Bookbinding terms should be understood by all parties engaged in a book’s creation. You need not even be a part of the publishing industry to get these benefits. Suppose you want to be taken seriously by your publishing and binding partners. In that case, you need to arm yourself with a working knowledge of the industry’s terminology to discuss your needs and expectations on an even playing field.
The covers, known as boards in the industry, keep the pages within the book. The boards used to be made entirely of wood, but nowadays, they’re manufactured from cardboard. As technology advances, so does the language used to describe bookbinding techniques.
They are often crafted from beech and formed like a wedge. For ease in constructing the spine joint during backing, they are inclined at the wide ends.
The thongs or cords on which a book’s pages are stitched together. The cords are said to be recessed if they are put into grooves that are level with or slightly below the back surface. When the cords or thongs of a book are not recessed, they create elevated bands along the spine.
The dust jacket protects the book’s front cover from dust or moisture damage. Dust Jackets are what people in the United Kingdom call these paper covers. Dust covers not only safeguard books from physical harm but also tell readers about the book’s author and subject matter. Like many other bookbinding words, dust jackets have been used for decades, if not centuries; the earliest surviving dust jackets were printed in the early nineteenth century.
The book’s spine can be safeguarded with the help of the headband. It could be made of paper or leather and plain or colorful.
A genuine headband is sewn through the parts to close the gap at the spine where the top or bottom of the section meets the edges of the boards. It is made of a core of vellum backed with leather and various colored threads. This mitigates the harm caused by the book being yanked off the shelf by its headband and helps prevent the sections from collapsing under the weight of gravity. A faux headband that serves only as decoration is affixed to the center rear folds of the portions. It is common to refer to the band at the front of a book as the headband and to refer to both the headband and the tailband as the endbands.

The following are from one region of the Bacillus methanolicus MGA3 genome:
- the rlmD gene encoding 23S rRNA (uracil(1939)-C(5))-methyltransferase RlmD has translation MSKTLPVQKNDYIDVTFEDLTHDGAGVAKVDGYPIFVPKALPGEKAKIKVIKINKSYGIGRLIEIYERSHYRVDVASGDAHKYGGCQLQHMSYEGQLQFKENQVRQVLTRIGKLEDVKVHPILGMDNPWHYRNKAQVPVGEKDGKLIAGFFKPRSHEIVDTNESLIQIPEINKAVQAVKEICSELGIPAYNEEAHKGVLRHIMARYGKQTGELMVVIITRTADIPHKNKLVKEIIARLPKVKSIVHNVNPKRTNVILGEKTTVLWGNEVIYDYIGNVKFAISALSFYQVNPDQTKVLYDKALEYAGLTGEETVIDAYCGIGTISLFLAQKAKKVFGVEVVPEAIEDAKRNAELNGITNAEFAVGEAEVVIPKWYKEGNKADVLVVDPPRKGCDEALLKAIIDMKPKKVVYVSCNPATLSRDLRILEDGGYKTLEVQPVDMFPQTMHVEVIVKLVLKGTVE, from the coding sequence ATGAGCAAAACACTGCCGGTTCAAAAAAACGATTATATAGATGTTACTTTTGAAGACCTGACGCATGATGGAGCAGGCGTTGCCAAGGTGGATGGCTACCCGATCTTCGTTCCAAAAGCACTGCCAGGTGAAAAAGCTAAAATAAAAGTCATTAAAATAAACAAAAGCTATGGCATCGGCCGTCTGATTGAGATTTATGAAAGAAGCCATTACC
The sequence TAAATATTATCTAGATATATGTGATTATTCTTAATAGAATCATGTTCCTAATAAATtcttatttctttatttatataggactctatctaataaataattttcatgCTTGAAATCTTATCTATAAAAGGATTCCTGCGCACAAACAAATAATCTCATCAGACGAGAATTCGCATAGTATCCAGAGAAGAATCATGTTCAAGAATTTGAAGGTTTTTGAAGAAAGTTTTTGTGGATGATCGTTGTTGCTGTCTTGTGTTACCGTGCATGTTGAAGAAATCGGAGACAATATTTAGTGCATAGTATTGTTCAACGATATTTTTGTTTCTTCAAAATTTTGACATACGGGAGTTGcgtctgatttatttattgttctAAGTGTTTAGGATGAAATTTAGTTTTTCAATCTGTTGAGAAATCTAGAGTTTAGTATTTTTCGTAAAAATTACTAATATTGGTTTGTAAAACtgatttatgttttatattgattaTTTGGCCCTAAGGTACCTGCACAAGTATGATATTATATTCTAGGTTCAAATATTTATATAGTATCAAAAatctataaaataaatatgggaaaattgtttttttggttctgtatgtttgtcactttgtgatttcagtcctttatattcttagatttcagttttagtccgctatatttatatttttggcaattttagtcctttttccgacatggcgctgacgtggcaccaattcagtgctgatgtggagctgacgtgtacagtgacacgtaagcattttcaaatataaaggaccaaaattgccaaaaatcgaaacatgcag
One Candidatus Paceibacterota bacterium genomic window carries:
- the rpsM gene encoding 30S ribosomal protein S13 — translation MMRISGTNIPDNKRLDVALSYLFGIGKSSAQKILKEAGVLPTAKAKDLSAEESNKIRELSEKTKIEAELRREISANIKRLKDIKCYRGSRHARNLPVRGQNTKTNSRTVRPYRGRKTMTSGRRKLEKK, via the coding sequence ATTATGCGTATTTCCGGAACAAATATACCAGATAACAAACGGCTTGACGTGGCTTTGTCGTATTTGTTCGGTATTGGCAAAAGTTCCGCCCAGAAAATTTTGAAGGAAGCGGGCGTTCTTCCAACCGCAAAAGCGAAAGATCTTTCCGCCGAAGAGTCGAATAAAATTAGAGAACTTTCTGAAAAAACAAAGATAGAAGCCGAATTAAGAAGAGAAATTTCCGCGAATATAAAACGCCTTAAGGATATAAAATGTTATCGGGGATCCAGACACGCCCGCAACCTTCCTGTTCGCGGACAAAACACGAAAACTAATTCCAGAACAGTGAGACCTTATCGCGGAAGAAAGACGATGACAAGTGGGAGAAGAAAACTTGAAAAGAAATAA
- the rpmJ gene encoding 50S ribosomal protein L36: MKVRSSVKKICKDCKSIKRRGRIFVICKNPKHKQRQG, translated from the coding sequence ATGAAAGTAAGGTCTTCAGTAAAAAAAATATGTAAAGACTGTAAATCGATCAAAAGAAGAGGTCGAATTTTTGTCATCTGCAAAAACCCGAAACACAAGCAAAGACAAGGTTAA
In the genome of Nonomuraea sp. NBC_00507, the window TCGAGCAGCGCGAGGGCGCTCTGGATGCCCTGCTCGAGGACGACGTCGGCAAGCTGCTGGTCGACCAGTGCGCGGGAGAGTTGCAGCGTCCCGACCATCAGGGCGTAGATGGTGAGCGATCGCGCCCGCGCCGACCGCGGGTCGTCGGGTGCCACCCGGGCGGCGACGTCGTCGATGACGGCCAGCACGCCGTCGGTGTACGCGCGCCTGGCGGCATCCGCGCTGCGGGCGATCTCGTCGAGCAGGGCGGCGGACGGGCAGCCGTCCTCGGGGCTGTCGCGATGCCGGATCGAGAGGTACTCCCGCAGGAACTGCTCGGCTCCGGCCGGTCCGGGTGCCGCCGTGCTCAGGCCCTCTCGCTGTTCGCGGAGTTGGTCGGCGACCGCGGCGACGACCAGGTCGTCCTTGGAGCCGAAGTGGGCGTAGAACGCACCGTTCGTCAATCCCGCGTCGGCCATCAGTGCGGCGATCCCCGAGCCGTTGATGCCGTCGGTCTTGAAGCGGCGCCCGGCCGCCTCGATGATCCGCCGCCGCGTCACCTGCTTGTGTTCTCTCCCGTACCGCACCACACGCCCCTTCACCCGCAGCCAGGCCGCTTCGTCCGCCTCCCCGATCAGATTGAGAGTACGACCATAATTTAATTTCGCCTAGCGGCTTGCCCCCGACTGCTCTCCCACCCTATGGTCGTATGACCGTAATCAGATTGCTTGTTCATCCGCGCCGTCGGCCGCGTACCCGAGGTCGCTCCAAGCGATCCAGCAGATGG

The first and last pages of a book, known as the endpapers, are adhered to the cover boards. These end pages are typically thicker, have a beautiful pattern; often marbled, and are reinforced by a fabric hinge. The page glued to the board is called a pastedown, and the opposite page is called a free endpaper.
End sheets or pastedowns make the book look better on the inside and prevent the bookbinding board from warping when the cover material dries. Only the endpapers of hardcover books typically have this feature.
These days, there are two distinct types of commercial bindings: those made by hand by skilled artisans in a shop and those made by high-speed machines in a factory. Between the two categories, there is a lot of wiggle room.
Sometimes, a business will handle both the printing and binding processes. Commercial binding is impacted most by manufacturing runs of ten thousand copies or more at a plant.